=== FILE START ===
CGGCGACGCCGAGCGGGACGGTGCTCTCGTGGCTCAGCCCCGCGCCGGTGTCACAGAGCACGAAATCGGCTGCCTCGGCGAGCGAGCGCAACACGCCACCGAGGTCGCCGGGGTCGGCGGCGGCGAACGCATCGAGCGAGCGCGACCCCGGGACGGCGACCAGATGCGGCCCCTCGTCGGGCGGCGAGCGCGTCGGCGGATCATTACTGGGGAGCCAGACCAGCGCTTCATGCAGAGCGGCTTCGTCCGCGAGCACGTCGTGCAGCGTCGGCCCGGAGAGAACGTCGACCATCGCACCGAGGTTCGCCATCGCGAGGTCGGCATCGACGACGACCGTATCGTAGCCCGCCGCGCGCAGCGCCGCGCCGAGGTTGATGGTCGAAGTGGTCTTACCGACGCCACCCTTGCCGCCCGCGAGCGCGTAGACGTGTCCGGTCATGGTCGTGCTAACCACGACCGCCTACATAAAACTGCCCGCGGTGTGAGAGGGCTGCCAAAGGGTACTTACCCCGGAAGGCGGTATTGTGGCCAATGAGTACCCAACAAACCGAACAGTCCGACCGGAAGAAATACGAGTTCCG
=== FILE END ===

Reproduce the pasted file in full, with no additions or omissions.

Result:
CGGCGACGCCGAGCGGGACGGTGCTCTCGTGGCTCAGCCCCGCGCCGGTGTCACAGAGCACGAAATCGGCTGCCTCGGCGAGCGAGCGCAACACGCCACCGAGGTCGCCGGGGTCGGCGGCGGCGAACGCATCGAGCGAGCGCGACCCCGGGACGGCGACCAGATGCGGCCCCTCGTCGGGCGGCGAGCGCGTCGGCGGATCATTACTGGGGAGCCAGACCAGCGCTTCATGCAGAGCGGCTTCGTCCGCGAGCACGTCGTGCAGCGTCGGCCCGGAGAGAACGTCGACCATCGCACCGAGGTTCGCCATCGCGAGGTCGGCATCGACGACGACCGTATCGTAGCCCGCCGCGCGCAGCGCCGCGCCGAGGTTGATGGTCGAAGTGGTCTTACCGACGCCACCCTTGCCGCCCGCGAGCGCGTAGACGTGTCCGGTCATGGTCGTGCTAACCACGACCGCCTACATAAAACTGCCCGCGGTGTGAGAGGGCTGCCAAAGGGTACTTACCCCGGAAGGCGGTATTGTGGCCAATGAGTACCCAACAAACCGAACAGTCCGACCGGAAGAAATACGAGTTCCG